Retrofit Blog

Knowledge is Power: Soft Drinks By the Numbers

June 24, 2014

All calories are not created equal and studies show that quantity counts as much as quality. So, when Retrofit client Guy Kawasaki recently joined the online conversation helping draw attention to a brutally honest look at the soft drink industry, it provided a much-needed shout-out for consumers to get educated about soda consumption and its effects on our daily diets.

"Let's face it, it's no surprise to anyone that Coke doesn't fall into the health food category, but wouldn't it be nice for a change if we got a big gulp of reality wrapped in a slick corporate ad?" reads the blog entry on Holy Kaw! posted by Kate Rinsema. "If Coke made an honest commercial about its role in the obesity epidemic, it might look something like this spot from YouTube user John Pemberton.

The statistics surrounding soft drink consumption are staggering. The average American drinks approximately 20 ounces of soda each day, making it the number one source of calories in our diets, or 7 percent of the average person's caloric intake.

One small soft drink is filled with 9 teaspoons of sugar, or 140 calories per can. These calories bring sugar and chemicals to your body and have no nutritional value.

For your overall weight loss or weight management routine, keeping it simple when it comes to drinks is the best solution. Drink calorie-free. Drink sugar-free. Water - and lots of it - is obviously best choice. Once in a while as a calorie splurge, a soft drink is not going to throw your low-calorie eating off track, but awareness to the importance of occasional is key. Drinking calories can be wasteful.

Soft drinks are not the only beverages that need to be avoided when trying to lose weight. A recently published list of Top 10 List of Beverages to Avoid includes lemonade, sports drinks, fruit juices and even some protein drinks.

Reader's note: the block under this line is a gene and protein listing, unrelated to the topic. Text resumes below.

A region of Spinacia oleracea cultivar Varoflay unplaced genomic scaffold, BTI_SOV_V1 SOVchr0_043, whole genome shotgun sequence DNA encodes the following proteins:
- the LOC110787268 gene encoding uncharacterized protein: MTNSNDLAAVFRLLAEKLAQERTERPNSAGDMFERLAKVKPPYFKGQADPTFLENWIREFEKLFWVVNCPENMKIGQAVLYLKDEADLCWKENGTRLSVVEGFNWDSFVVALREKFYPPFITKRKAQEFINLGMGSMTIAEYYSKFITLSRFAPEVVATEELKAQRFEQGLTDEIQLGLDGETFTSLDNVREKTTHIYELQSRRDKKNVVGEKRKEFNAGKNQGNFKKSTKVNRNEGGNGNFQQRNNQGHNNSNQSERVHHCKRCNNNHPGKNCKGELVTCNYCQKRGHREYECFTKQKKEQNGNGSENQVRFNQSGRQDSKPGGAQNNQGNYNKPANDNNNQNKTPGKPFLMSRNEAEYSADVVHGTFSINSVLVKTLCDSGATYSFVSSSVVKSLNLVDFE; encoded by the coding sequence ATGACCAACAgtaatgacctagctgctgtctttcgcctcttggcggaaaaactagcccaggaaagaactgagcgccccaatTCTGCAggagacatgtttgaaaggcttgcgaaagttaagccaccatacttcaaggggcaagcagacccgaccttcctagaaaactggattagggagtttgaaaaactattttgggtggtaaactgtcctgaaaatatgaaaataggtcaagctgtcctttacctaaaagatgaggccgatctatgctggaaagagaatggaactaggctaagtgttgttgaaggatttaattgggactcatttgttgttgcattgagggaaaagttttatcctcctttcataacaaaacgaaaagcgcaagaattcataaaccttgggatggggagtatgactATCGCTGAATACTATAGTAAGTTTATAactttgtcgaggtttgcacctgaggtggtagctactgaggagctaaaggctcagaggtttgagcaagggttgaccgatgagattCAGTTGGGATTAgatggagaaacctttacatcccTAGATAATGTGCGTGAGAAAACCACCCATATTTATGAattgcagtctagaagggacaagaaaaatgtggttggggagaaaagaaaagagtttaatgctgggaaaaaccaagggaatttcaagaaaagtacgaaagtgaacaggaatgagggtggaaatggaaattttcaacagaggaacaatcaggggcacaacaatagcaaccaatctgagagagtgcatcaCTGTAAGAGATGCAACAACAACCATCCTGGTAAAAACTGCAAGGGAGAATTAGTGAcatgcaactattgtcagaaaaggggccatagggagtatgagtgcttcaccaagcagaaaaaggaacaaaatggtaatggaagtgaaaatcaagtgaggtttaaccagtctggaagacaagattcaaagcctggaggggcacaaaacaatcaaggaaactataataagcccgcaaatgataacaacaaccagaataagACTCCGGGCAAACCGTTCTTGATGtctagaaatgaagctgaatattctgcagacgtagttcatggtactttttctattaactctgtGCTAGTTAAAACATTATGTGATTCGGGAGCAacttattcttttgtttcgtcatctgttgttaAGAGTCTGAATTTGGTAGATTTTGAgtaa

But, there are healthier alternative to soda. If you crave bubbles, try a calorie-free seltzer water. There are many seltzer flavors to choose from, but none contain as much sugar and calories that come with a regular soda. If you must have a soda, limit yourself to one serving of regular or diet soda per week.

Another beverage worthy of consideration on occasion is red wine. Red wine in moderation can serve as a heart-healthy treat. One five-ounce glass of wine has actually proved to be a better drink choice for calorie-conscious diners than a soft drink. Red wine contains antioxidants called polyphenols, which may help protect the lining of blood vessels in your heart. A polyphenol called resveratrol is one substance in red wine that's gotten some good attention. The Mayo Clinic reports that resveratrol might be a key ingredient that also helps reduce low-density lipoprotein (LDL) cholesterol (the "bad" cholesterol) and prevent blood clots.

Whenever the beverage industry puts itself in the spotlight, it is surely going to find ways to entice us to quench our thirst with calorie-laden drinks. Consumers are now getting smarter and bringing much-needed attention to some of the issues sure to sabotage any weight loss effort. Knowledge, of course, can be a powerful tool.

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Amy Margulies Retrofit Registered Dietitian

Amy is the Lead Registered Dietitian at Retrofit and a Certified Diabetes Educator. She has been educating about healthy eating for nearly 20 years. She helps clients find realistic ways to improve their overall health while successfully managing their weight.

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